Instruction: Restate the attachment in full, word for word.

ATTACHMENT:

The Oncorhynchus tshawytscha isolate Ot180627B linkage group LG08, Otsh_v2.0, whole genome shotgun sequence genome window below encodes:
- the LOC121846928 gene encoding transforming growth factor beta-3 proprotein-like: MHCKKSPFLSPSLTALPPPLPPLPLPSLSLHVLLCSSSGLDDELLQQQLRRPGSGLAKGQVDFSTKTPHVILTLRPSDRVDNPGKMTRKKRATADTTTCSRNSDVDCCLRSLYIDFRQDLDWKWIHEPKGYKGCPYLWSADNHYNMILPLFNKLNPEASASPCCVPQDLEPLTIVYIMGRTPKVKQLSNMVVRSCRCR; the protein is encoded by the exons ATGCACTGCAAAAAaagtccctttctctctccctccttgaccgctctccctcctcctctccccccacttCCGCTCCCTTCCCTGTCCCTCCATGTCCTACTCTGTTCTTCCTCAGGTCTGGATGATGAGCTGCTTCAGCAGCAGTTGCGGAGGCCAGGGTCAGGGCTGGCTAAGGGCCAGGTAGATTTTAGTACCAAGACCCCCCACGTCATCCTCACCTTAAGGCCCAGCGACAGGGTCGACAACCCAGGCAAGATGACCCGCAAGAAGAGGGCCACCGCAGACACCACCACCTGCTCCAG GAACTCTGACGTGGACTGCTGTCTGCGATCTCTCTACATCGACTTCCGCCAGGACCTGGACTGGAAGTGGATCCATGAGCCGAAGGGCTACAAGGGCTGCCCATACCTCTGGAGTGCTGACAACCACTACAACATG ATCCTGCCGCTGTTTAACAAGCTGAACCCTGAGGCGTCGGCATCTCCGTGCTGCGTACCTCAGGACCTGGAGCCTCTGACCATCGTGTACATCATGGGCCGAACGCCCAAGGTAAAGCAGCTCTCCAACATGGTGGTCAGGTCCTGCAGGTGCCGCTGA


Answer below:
The Oncorhynchus tshawytscha isolate Ot180627B linkage group LG08, Otsh_v2.0, whole genome shotgun sequence genome window below encodes:
- the LOC121846928 gene encoding transforming growth factor beta-3 proprotein-like: MHCKKSPFLSPSLTALPPPLPPLPLPSLSLHVLLCSSSGLDDELLQQQLRRPGSGLAKGQVDFSTKTPHVILTLRPSDRVDNPGKMTRKKRATADTTTCSRNSDVDCCLRSLYIDFRQDLDWKWIHEPKGYKGCPYLWSADNHYNMILPLFNKLNPEASASPCCVPQDLEPLTIVYIMGRTPKVKQLSNMVVRSCRCR; the protein is encoded by the exons ATGCACTGCAAAAAaagtccctttctctctccctccttgaccgctctccctcctcctctccccccacttCCGCTCCCTTCCCTGTCCCTCCATGTCCTACTCTGTTCTTCCTCAGGTCTGGATGATGAGCTGCTTCAGCAGCAGTTGCGGAGGCCAGGGTCAGGGCTGGCTAAGGGCCAGGTAGATTTTAGTACCAAGACCCCCCACGTCATCCTCACCTTAAGGCCCAGCGACAGGGTCGACAACCCAGGCAAGATGACCCGCAAGAAGAGGGCCACCGCAGACACCACCACCTGCTCCAG GAACTCTGACGTGGACTGCTGTCTGCGATCTCTCTACATCGACTTCCGCCAGGACCTGGACTGGAAGTGGATCCATGAGCCGAAGGGCTACAAGGGCTGCCCATACCTCTGGAGTGCTGACAACCACTACAACATG ATCCTGCCGCTGTTTAACAAGCTGAACCCTGAGGCGTCGGCATCTCCGTGCTGCGTACCTCAGGACCTGGAGCCTCTGACCATCGTGTACATCATGGGCCGAACGCCCAAGGTAAAGCAGCTCTCCAACATGGTGGTCAGGTCCTGCAGGTGCCGCTGA